To be an unassuming chronicler of life

Artists — be they writers, photographers, painters, musicians, or other – have different goals and reasons for why they create. Some claim their craft is a way of bringing fantasy to life, or of probing the subconscious.  Others say they make art to express specific ideas, to explore certain topics, or to give a voice to the voiceless. Some want to make the world a more beautiful place. And many don’t know why they create, they just know that “they must”.

I’ve slowly been making my way through the book Creativity: Flow and the Psychology of Discovery and Invention by Mihaly Csikszentmihalyi. In it, I came across some words about the poet Mark Strand that really hit home for me.

“Patiently watching and listening to events unfolding around him, alternating between passionate involvement and sardonic detachment, [Strand] has found the pattern that best fits the predilections of his consciousness: to be an unassuming yet precise chronicler of life.”

“His craft” Mikkahily says “is to express in arresting and accurate language what he has learned from witnessing life”.

“Some artists get so involved in their creations that they lose their appetite for raw experience, but Strand welcomes ordinary life—puttering in the yard, having meals with the family, going on hikes, lecturing, even shopping.”

After all, “…the enterprise of writing makes sense only within the context of a broader, more mundane reality.”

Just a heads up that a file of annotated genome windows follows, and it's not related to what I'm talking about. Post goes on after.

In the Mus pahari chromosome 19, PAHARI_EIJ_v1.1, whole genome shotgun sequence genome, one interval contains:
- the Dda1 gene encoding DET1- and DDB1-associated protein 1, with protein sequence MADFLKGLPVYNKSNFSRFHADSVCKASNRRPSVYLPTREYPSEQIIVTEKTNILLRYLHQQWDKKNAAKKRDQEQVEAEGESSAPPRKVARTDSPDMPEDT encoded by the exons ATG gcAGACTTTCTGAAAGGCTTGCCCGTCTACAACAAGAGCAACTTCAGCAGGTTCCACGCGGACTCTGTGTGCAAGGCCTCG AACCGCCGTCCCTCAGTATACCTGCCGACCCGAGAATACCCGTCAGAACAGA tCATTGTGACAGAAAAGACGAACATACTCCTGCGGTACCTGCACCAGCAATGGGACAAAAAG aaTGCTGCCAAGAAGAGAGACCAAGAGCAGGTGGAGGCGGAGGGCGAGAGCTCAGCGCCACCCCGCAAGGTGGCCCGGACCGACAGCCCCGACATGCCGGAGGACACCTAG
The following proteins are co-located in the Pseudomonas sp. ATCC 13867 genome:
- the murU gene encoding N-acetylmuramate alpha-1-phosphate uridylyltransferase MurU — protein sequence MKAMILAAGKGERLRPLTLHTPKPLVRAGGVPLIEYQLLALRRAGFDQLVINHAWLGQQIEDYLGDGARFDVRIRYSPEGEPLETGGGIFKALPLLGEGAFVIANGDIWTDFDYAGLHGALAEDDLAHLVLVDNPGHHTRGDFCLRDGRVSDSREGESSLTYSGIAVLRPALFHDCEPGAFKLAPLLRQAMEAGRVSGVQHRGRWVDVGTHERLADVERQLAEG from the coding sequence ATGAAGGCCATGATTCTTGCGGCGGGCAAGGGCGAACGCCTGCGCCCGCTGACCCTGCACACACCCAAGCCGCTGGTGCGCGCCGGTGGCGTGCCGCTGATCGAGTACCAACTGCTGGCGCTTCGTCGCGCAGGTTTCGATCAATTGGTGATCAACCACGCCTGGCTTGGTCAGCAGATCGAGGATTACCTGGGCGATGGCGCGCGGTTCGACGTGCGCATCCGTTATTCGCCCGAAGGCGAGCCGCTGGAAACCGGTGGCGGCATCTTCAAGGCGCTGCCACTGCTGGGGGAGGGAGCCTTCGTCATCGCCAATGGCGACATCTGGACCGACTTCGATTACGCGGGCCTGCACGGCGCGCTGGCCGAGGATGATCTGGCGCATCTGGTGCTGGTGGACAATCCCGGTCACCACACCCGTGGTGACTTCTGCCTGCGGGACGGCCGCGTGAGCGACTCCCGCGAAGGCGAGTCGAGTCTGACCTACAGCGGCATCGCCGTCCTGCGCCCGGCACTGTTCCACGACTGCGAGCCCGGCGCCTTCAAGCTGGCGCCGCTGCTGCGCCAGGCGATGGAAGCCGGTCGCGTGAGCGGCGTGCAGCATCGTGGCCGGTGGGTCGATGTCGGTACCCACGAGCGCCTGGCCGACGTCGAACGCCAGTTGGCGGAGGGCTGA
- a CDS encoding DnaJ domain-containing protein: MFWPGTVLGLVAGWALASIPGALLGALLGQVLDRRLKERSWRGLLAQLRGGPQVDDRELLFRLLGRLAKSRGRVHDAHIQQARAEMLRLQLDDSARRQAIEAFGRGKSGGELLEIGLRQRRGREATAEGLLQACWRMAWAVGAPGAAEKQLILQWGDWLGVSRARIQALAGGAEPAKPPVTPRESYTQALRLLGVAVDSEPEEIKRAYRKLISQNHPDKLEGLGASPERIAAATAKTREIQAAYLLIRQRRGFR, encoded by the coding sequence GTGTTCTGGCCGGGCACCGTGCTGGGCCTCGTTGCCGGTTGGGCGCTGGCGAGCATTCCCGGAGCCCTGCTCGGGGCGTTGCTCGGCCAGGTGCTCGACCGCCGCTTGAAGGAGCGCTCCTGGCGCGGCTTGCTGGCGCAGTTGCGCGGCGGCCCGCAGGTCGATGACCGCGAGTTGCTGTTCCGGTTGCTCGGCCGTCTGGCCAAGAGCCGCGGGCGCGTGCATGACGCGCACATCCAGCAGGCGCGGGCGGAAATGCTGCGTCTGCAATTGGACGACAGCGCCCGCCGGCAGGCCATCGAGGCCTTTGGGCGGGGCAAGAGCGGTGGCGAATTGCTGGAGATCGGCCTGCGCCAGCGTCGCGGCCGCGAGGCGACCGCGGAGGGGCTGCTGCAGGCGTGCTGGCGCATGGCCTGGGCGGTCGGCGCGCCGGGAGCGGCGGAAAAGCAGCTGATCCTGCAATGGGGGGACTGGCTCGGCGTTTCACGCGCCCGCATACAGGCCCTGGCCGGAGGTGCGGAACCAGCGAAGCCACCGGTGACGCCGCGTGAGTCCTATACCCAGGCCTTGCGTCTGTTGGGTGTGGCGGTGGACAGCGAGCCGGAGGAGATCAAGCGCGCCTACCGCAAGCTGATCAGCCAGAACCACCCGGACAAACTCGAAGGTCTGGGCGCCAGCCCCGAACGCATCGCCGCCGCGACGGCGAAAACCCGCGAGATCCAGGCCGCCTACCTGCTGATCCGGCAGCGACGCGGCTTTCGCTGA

Ah, to be a chronicler of life. Yes. That’s what it is.

Mundane, patterned, repetitive, unpredictable, beautiful, heartbreaking, changing, simple, complex, amazing life. I want to draw it all. Every day, forever.

Fall Walking - Crunching on Leaves

An old fall-y watercolor and ink illustration from my Illustration Friday days. It reminds me of back-to-school. Fall — such a poignant season of life!

In a field

I am the absence

of field.

This is

always the case.

Wherever I am

I am what is missing.

 

When I walk

I part the air

and always

the air moves in

to fill the spaces

where my body’s been.

 

We all have reasons

for moving.

I move

to keep things whole.

– Mark Strand (Keeping Things Whole)

 

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Pumpkin Patch Illustration

I haven’t had a chance to go pumpkin picking this year. But that’s okay, because I have this, which I made a while back…Pumpkin Patch Illustration

Looking at it makes me FEEL like I’m at the pumpkin patch. Until I get out there to do it for real, escaping into this picture does the trick.

After all, one of the reasons I got into illustrating in the first place was for the fantasy fulfillment it provides. Illustrating is a way of making life the way I want it to be and to explore the things I’m curious about. I can draw the world however I want it! Go wherever I please! Try whatever activities I might not actually be able to do in real life (like ride a gondola in the Alps with a hedgehog wearing a sweater)! I may not have the time to sew an entire quilt, or buy a chameleon and carry him around on my shoulder, or make enough pickles to fill an entire root cellar (shall I continue?) — but I can draw these things, and that makes life feel unlimited, in a way. Illustration gives me the power to create whatever dream world I want to visit and to have the adventures I can’t have in real life. Oculus rift? Ha! I already have access to virtual reality: I can draw! (*not bashing the Rift or anything…it’ll probably be amazing, as long as it doesn’t give me motion sickness…)

This pumpkin patch, with the crows and the kid in the blue sweater, is one of my favorite illustrations that I’ve made. It just…makes me feel good. Sometimes, that’s what art should be for.

(Prints are available at both Etsy and Society 6).

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